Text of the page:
A Child of the Troubles brought up within the heartlands of Loyalist West Belfast and his life long search for him missing Catholic Mother
Extracts from my Autobiography
Boarding the Virgin train at London Euston I ignored the day trippers and business travellers and took my seat opposite my brother David and we settled in for the three hour journey north to Preston, in Lancashire. I had been to Preston a few times on business trips previously and to be honest it hadn’t really left an impression on me. But the thought of what or who was waiting for me at the other end now filled me with apprehension and overwhelming anxiety.
I was going to confront the ghosts of my past.
It was mid January and the UK was in the grip of the coldest winter in decades and outside a heavy snow was falling and the landscape was covered in a thick blanket of white. Looking out the window I watched silently as the train gathered speed and the country scenery flashed past in a blurry haze. David was snoring quietly and I was glad of the silence, I had to prepare myself for what was to come.
I took the letter out of my pocket and read the words for the thousandth time.
The letter had been given to my sister back in Belfast and had eventually found its way to me in London.
I had spent most of my life believing my mother was dead and knowing next to nothing about her. But to my amazement when I was a teenager I had learnt that she was in fact not dead, but alive and well, but due to the nature of my parents breakup and my father’s family being ultra Loyalist from the Shankill Road in Loyalist West Belfast she had been denied access to us and her memory and all traces of her had been erased from our lives’.
As I grew older I began trying to find out more about my mother , but this was impossible due to that fact my father’s family refused to discuss her and I was told to let sleeping dogs sleep. When I was in my late teens I began a secret search for mum and I approached the Salvation Army and other agencies who I thought could help me find her, But due to lack of information ( I didn’t even know her maiden name) there was nothing they could do.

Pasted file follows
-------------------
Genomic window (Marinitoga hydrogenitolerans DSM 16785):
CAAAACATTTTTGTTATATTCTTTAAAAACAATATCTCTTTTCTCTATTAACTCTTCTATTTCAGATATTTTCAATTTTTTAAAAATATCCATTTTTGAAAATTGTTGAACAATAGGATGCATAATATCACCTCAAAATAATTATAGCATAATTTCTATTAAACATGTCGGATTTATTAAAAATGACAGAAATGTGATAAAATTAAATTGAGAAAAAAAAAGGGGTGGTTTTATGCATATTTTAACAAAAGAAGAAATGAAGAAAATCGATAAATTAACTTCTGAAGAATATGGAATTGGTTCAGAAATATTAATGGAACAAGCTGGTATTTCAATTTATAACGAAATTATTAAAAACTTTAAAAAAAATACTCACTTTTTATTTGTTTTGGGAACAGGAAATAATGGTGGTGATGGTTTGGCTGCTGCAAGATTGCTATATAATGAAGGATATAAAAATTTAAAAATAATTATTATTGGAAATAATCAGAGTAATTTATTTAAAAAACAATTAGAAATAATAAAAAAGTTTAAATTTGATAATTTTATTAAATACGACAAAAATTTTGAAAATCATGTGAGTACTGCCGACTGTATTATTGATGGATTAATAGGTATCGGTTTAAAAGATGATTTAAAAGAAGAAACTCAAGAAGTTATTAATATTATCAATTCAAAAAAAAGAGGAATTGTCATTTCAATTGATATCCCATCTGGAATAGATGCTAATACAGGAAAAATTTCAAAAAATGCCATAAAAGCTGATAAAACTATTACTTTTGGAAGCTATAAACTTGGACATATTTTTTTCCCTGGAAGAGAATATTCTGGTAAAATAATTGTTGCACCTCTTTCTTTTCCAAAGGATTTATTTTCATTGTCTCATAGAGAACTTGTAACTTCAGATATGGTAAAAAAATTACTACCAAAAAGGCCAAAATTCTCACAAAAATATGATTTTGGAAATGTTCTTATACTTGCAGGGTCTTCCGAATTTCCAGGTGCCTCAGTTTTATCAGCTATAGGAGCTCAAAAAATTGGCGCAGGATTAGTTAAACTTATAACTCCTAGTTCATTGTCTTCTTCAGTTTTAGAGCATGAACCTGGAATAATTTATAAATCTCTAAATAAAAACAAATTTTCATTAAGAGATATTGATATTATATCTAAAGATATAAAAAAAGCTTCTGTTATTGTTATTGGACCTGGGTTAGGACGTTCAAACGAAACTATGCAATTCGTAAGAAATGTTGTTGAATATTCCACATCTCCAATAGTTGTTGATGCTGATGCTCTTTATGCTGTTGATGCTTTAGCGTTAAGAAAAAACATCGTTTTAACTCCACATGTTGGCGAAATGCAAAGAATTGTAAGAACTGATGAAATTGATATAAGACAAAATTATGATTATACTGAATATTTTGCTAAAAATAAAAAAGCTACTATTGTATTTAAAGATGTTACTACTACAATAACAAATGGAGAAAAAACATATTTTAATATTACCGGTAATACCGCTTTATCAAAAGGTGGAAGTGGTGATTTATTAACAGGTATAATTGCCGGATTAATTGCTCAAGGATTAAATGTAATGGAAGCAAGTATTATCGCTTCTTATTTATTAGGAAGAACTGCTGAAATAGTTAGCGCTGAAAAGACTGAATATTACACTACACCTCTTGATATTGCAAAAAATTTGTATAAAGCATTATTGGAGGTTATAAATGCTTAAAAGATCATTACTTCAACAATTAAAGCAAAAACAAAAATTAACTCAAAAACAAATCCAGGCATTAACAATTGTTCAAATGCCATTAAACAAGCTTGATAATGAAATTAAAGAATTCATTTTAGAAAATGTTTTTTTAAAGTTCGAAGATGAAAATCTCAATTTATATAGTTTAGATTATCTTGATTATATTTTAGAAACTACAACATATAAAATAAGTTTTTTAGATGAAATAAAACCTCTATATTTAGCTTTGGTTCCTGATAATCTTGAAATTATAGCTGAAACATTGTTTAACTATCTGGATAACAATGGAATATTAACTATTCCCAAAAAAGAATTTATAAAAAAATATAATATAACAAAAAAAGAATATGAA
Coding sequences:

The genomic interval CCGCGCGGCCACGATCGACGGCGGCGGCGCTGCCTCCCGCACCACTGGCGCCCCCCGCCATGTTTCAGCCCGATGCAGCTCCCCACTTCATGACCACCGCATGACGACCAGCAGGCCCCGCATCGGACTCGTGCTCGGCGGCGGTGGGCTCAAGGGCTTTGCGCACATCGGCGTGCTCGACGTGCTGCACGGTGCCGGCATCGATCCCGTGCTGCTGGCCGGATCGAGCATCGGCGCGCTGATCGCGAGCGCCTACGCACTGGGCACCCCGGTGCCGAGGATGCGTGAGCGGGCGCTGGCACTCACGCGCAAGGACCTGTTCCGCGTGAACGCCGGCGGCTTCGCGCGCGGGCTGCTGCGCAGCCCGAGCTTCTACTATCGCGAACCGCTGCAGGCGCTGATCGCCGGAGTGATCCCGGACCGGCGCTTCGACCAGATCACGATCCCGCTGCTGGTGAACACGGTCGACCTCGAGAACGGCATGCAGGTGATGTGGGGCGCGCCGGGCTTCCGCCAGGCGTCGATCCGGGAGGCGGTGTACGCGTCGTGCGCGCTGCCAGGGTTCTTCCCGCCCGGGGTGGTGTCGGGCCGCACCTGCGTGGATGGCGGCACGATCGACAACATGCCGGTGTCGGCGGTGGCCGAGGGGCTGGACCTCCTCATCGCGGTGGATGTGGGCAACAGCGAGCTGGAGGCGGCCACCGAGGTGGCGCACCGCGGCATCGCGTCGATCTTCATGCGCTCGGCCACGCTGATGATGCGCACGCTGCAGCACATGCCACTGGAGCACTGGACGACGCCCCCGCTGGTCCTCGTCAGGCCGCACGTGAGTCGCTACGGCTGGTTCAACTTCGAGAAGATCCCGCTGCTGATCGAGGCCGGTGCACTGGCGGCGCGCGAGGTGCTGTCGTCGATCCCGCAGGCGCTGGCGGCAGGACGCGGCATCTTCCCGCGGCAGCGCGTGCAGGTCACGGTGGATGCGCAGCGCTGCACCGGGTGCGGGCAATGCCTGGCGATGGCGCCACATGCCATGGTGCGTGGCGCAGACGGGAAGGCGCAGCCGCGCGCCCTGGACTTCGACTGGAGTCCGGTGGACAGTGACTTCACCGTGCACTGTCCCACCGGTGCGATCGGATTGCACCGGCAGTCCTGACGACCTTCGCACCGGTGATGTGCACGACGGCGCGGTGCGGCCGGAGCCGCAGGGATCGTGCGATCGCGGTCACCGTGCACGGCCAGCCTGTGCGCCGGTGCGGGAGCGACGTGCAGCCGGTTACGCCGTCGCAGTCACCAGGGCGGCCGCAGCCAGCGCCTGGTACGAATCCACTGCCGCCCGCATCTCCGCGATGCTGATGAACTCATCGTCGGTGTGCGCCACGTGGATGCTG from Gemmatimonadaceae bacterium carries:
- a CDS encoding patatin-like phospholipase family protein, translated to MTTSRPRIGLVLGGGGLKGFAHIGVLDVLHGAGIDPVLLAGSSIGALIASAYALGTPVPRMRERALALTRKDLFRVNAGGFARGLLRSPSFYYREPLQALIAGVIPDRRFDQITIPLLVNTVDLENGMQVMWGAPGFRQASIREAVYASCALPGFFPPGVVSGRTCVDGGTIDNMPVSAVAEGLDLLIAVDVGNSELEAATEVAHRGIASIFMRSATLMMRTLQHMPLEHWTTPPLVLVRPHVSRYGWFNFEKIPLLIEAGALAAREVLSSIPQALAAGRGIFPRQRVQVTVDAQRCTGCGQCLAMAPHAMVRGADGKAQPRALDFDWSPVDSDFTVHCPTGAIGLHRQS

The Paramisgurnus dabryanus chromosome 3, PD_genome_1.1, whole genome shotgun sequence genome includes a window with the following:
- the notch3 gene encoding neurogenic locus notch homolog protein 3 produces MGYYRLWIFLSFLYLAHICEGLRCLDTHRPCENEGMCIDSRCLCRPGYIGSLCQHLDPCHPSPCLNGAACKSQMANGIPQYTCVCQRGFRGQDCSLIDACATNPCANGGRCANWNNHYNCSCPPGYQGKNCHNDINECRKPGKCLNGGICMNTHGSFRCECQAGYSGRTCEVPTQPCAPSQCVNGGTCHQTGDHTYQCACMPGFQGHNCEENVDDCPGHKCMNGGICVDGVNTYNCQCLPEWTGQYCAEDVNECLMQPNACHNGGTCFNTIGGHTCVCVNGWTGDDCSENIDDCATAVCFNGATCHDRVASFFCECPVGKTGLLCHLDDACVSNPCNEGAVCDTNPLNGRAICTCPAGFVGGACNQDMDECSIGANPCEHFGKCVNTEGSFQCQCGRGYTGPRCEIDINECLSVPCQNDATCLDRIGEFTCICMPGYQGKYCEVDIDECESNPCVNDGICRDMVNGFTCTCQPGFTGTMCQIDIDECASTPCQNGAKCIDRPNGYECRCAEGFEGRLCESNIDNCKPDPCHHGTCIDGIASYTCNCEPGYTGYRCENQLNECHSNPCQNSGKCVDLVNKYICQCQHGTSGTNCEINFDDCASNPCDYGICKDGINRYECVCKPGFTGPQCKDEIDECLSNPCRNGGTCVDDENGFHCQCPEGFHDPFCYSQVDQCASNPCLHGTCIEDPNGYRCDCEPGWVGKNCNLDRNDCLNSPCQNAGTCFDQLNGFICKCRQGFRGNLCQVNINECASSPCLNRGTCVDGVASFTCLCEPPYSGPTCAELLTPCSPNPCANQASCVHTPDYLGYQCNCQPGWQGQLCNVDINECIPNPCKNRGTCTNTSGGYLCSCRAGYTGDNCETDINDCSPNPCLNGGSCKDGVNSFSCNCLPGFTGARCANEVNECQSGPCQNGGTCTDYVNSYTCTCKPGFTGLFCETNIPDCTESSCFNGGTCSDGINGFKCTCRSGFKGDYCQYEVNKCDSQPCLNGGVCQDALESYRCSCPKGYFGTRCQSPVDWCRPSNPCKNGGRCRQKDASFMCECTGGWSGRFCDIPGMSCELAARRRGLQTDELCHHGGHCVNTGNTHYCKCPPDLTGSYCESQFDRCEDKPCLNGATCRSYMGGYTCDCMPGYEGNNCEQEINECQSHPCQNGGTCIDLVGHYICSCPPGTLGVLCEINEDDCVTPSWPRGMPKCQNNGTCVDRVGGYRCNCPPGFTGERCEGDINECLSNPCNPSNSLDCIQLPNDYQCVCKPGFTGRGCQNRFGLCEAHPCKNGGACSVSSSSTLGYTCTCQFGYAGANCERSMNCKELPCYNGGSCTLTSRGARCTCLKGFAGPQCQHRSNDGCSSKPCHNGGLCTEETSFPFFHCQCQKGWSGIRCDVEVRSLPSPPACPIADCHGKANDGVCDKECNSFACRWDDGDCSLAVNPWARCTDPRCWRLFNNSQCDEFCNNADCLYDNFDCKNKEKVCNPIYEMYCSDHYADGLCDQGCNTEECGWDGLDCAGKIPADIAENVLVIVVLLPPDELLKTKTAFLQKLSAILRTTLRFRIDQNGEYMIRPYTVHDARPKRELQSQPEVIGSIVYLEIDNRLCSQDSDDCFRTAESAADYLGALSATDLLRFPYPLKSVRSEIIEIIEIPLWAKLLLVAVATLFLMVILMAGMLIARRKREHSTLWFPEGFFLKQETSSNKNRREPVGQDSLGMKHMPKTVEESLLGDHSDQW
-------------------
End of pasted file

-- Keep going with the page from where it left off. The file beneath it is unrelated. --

When I was sixteen and doing Job experience in The Mater hospital Belfast I met a wonderful lady called Muriel Wilson and after hearing my story she took me under her wing and tried to help me find mum. She was Catholic and up until this stage in my life I had never really spoken to a catholic , as I viewed them all as my enemy. But Muriel taught me that we weren’t so different after all and I started to re-examine my fanatical hatred towards Catholics.
Going against the very fabric of my Loyalist culture Muriel put me in touch with a kind Catholic priest and he also joined the secret hunt for my missing mother. But alas, this , like all other attempts failed as I knew nothing whatsoever about my mother and there was no one I could turn too. I eventually give up the search and had accepted that perhaps I would never find her and as my life moved on my mother’s absence took a back seat to the trivia of day to day living.
Then the letter arrived
Now a year after receiving the letter and speaking with Philomena in Boston I was on train travelling to Preston to meet my mother for the first time in over 25 years and face the ghosts of my past
See autobiography page for the first 7 chapters of my story Belfast Child
MUM & DAD